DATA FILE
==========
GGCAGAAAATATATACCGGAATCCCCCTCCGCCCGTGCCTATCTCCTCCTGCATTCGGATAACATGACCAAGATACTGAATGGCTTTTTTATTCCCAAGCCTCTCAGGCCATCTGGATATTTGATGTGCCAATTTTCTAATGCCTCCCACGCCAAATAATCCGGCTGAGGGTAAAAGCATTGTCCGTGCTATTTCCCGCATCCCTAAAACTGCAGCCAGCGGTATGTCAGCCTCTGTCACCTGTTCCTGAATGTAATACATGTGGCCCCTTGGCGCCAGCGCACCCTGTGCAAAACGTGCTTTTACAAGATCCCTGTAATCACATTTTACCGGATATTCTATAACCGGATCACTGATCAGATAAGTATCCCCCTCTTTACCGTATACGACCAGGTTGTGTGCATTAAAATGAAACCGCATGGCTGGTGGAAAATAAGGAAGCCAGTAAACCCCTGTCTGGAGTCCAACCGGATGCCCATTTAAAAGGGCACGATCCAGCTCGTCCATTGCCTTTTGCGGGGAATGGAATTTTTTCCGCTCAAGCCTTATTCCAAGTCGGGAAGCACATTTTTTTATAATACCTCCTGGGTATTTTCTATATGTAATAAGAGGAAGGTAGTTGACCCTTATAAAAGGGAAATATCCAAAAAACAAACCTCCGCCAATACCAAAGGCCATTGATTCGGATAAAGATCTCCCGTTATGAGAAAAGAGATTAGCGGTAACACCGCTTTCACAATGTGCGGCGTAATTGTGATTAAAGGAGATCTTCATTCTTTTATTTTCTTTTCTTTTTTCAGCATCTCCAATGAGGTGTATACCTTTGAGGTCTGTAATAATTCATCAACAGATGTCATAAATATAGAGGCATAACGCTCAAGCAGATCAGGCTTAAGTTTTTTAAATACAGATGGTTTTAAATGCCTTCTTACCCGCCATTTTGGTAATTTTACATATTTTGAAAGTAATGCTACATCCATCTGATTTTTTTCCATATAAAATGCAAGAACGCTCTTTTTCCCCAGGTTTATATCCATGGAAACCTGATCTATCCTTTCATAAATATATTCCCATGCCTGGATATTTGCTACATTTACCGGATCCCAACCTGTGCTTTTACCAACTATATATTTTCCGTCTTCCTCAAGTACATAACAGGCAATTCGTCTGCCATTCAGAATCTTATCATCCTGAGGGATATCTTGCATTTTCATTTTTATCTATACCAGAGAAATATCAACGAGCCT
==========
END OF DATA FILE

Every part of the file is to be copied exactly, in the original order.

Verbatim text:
GGCAGAAAATATATACCGGAATCCCCCTCCGCCCGTGCCTATCTCCTCCTGCATTCGGATAACATGACCAAGATACTGAATGGCTTTTTTATTCCCAAGCCTCTCAGGCCATCTGGATATTTGATGTGCCAATTTTCTAATGCCTCCCACGCCAAATAATCCGGCTGAGGGTAAAAGCATTGTCCGTGCTATTTCCCGCATCCCTAAAACTGCAGCCAGCGGTATGTCAGCCTCTGTCACCTGTTCCTGAATGTAATACATGTGGCCCCTTGGCGCCAGCGCACCCTGTGCAAAACGTGCTTTTACAAGATCCCTGTAATCACATTTTACCGGATATTCTATAACCGGATCACTGATCAGATAAGTATCCCCCTCTTTACCGTATACGACCAGGTTGTGTGCATTAAAATGAAACCGCATGGCTGGTGGAAAATAAGGAAGCCAGTAAACCCCTGTCTGGAGTCCAACCGGATGCCCATTTAAAAGGGCACGATCCAGCTCGTCCATTGCCTTTTGCGGGGAATGGAATTTTTTCCGCTCAAGCCTTATTCCAAGTCGGGAAGCACATTTTTTTATAATACCTCCTGGGTATTTTCTATATGTAATAAGAGGAAGGTAGTTGACCCTTATAAAAGGGAAATATCCAAAAAACAAACCTCCGCCAATACCAAAGGCCATTGATTCGGATAAAGATCTCCCGTTATGAGAAAAGAGATTAGCGGTAACACCGCTTTCACAATGTGCGGCGTAATTGTGATTAAAGGAGATCTTCATTCTTTTATTTTCTTTTCTTTTTTCAGCATCTCCAATGAGGTGTATACCTTTGAGGTCTGTAATAATTCATCAACAGATGTCATAAATATAGAGGCATAACGCTCAAGCAGATCAGGCTTAAGTTTTTTAAATACAGATGGTTTTAAATGCCTTCTTACCCGCCATTTTGGTAATTTTACATATTTTGAAAGTAATGCTACATCCATCTGATTTTTTTCCATATAAAATGCAAGAACGCTCTTTTTCCCCAGGTTTATATCCATGGAAACCTGATCTATCCTTTCATAAATATATTCCCATGCCTGGATATTTGCTACATTTACCGGATCCCAACCTGTGCTTTTACCAACTATATATTTTCCGTCTTCCTCAAGTACATAACAGGCAATTCGTCTGCCATTCAGAATCTTATCATCCTGAGGGATATCTTGCATTTTCATTTTTATCTATACCAGAGAAATATCAACGAGCCT